30 May Think about your culture as a pilgrimageReading Time: 2 minutes
You have a culture if your organisation is over a few days old. It’s made of how you do things and is rooted in values. It’s also in flux.
Every person you hire and fire, office you open and close, market you enter or exit shapes activity and know-how.
I’ve previously written about the relationship between culture and brand, but a recent read has expanded that thinking. What hasn’t changed is culture as a harbinger of the accumulating or eroding value stored by your brand. Where it exerts significant influence and is a decisive factor in whether people keep or break promises.
In his book, Culture, The Story of Us from Cave Art to K-Pop, author Martin Puchner notes, “Culture is not a possession, but something we hand down so that others may use it in their own way; culture is a vast recycling project which small fragments from the past are retrieved to generate new and surprising ways of meaning-making.” (page xviii)
While Puchner talks about civilisation broadly, framing culture as the exchange of future and past within present activity is also helpful for organisations. It also mocks the idea of unchanging monoliths communicated in handbooks with borders protected by zealous hiring.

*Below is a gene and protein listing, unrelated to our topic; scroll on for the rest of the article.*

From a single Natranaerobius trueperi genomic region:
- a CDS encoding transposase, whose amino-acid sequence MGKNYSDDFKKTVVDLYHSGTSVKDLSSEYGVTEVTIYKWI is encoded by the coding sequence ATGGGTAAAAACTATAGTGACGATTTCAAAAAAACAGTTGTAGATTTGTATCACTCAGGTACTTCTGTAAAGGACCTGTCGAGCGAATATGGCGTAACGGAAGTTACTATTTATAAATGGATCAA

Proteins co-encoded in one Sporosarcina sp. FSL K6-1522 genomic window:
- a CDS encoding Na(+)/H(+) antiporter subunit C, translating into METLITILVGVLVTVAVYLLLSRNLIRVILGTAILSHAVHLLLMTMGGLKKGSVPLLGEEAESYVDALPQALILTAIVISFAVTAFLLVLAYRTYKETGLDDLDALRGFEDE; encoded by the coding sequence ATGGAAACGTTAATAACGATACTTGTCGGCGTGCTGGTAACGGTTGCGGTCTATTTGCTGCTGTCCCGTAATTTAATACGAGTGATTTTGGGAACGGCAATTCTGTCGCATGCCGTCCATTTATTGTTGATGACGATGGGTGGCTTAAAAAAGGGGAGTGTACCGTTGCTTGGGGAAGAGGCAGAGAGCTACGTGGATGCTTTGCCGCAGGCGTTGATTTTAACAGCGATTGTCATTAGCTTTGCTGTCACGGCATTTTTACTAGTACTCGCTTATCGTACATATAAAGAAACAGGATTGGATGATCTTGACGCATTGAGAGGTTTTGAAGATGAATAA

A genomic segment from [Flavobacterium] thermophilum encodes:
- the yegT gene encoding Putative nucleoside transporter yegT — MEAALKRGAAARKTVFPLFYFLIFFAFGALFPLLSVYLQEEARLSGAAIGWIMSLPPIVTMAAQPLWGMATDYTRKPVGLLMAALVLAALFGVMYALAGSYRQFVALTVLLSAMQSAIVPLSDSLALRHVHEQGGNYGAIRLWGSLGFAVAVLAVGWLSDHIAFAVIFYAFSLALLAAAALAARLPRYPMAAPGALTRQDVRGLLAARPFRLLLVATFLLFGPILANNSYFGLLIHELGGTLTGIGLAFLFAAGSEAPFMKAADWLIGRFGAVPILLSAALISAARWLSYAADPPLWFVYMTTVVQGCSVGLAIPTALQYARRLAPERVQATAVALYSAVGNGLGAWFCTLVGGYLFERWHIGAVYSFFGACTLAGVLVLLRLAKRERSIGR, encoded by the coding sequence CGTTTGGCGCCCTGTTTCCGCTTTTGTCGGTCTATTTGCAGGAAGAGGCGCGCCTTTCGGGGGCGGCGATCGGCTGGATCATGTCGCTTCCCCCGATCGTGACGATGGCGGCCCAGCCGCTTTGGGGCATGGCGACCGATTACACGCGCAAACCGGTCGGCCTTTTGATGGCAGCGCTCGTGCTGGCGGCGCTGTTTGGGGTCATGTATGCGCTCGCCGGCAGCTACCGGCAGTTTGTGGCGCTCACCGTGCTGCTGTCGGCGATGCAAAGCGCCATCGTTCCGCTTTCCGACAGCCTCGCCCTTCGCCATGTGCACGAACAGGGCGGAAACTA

What if you embraced the exchange?
Culture is a collective of how people do things. Both deliberate choices and happenstance influence the outcome. But records are always incomplete—gaps litter history. Know-how gets lost when people leave. Insignificant acts attain mythical status, while seminal moments disappear into the crevasse of time.
Yet the one element always present is the jolt organisations feel when people join or leave. Where I live, how I spend my time, my friends and family, school and workplaces, all contribute scraps of cultural DNA. And when I move jobs, fragments come with me, and some are left behind. Similar to pilgrims, the travels of modern workers always leave a mark.
Finding a way to tell that story might hold the key to a more robust reckoning that meshes the past into the present instead of replacing it.
Puchner tells the story of Xuanzang, who travelled from China to India in the 5th century. Upon his return, he penned the Record of the Western Regions, an early travelogue capturing his 16-year journey across foreign lands. Consider the benefits of a culture handbook if framed as a travelogue in the spirit of Xuanzang. (page 72)
Overall, org culture can feel intractable and hard to change. But zoom in, and you’ll see pilgrims asserting their DNA, co-opting past cultural fragments and adapting them to the present, shaping the future in often surprising ways.
Just as a brand’s store of value grows and shrinks, so too no culture is static. Don’t stamp out that richness. Embrace it.
See you next time,